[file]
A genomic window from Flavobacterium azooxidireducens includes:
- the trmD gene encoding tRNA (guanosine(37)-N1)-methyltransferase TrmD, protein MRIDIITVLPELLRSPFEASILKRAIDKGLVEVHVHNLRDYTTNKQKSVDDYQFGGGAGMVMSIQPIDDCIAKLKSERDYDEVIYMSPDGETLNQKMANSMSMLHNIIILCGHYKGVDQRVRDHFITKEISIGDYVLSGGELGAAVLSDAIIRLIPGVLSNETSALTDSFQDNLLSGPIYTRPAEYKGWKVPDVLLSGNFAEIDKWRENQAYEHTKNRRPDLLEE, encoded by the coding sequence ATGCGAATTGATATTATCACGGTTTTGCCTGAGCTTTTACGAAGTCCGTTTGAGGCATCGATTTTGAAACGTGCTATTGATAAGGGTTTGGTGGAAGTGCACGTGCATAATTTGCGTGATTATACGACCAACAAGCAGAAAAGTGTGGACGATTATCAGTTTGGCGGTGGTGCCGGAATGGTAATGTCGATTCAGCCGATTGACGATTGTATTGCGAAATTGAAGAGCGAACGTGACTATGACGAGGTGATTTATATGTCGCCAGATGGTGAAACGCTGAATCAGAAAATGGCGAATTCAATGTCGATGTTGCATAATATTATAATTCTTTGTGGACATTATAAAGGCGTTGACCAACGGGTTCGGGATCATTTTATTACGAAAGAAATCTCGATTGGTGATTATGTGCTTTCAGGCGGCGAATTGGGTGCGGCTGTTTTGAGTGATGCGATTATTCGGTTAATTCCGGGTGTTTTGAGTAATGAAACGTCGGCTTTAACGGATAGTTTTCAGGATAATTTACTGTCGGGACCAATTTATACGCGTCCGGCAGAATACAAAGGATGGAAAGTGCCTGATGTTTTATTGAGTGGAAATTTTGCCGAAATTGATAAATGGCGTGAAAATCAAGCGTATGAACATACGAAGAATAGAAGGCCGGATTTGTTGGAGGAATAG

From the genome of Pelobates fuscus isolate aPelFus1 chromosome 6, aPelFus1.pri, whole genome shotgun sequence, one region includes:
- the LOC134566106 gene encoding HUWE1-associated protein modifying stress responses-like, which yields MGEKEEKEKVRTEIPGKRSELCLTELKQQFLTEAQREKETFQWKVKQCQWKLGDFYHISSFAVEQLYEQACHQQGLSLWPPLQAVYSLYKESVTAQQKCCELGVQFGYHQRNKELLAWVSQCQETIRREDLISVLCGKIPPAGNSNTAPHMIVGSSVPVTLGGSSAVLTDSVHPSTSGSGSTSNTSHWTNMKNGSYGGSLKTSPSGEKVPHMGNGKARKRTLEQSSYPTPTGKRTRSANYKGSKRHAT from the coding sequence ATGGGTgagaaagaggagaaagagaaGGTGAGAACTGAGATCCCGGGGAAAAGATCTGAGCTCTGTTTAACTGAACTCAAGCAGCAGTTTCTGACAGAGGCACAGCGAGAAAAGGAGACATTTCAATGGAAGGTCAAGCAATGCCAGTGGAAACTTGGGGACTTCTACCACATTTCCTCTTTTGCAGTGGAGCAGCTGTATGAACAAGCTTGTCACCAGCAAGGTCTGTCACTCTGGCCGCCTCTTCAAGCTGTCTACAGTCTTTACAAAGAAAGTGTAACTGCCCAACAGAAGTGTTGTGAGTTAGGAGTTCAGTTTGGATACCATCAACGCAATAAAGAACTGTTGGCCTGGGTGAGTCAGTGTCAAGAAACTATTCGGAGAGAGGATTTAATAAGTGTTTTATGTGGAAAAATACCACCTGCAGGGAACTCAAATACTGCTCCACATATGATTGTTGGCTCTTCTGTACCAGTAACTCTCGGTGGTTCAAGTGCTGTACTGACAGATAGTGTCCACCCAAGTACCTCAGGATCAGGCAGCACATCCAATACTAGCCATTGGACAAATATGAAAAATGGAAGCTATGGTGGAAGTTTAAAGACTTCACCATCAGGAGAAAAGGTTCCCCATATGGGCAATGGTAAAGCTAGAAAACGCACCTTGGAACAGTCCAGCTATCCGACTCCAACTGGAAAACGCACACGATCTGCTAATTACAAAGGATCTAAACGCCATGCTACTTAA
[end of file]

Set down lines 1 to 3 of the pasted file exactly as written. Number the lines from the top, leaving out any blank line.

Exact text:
A genomic window from Flavobacterium azooxidireducens includes:
- the trmD gene encoding tRNA (guanosine(37)-N1)-methyltransferase TrmD, protein MRIDIITVLPELLRSPFEASILKRAIDKGLVEVHVHNLRDYTTNKQKSVDDYQFGGGAGMVMSIQPIDDCIAKLKSERDYDEVIYMSPDGETLNQKMANSMSMLHNIIILCGHYKGVDQRVRDHFITKEISIGDYVLSGGELGAAVLSDAIIRLIPGVLSNETSALTDSFQDNLLSGPIYTRPAEYKGWKVPDVLLSGNFAEIDKWRENQAYEHTKNRRPDLLEE, encoded by the coding sequence ATGCGAATTGATATTATCACGGTTTTGCCTGAGCTTTTACGAAGTCCGTTTGAGGCATCGATTTTGAAACGTGCTATTGATAAGGGTTTGGTGGAAGTGCACGTGCATAATTTGCGTGATTATACGACCAACAAGCAGAAAAGTGTGGACGATTATCAGTTTGGCGGTGGTGCCGGAATGGTAATGTCGATTCAGCCGATTGACGATTGTATTGCGAAATTGAAGAGCGAACGTGACTATGACGAGGTGATTTATATGTCGCCAGATGGTGAAACGCTGAATCAGAAAATGGCGAATTCAATGTCGATGTTGCATAATATTATAATTCTTTGTGGACATTATAAAGGCGTTGACCAACGGGTTCGGGATCATTTTATTACGAAAGAAATCTCGATTGGTGATTATGTGCTTTCAGGCGGCGAATTGGGTGCGGCTGTTTTGAGTGATGCGATTATTCGGTTAATTCCGGGTGTTTTGAGTAATGAAACGTCGGCTTTAACGGATAGTTTTCAGGATAATTTACTGTCGGGACCAATTTATACGCGTCCGGCAGAATACAAAGGATGGAAAGTGCCTGATGTTTTATTGAGTGGAAATTTTGCCGAAATTGATAAATGGCGTGAAAATCAAGCGTATGAACATACGAAGAATAGAAGGCCGGATTTGTTGGAGGAATAG

From the genome of Pelobates fuscus isolate aPelFus1 chromosome 6, aPelFus1.pri, whole genome shotgun sequence, one region includes: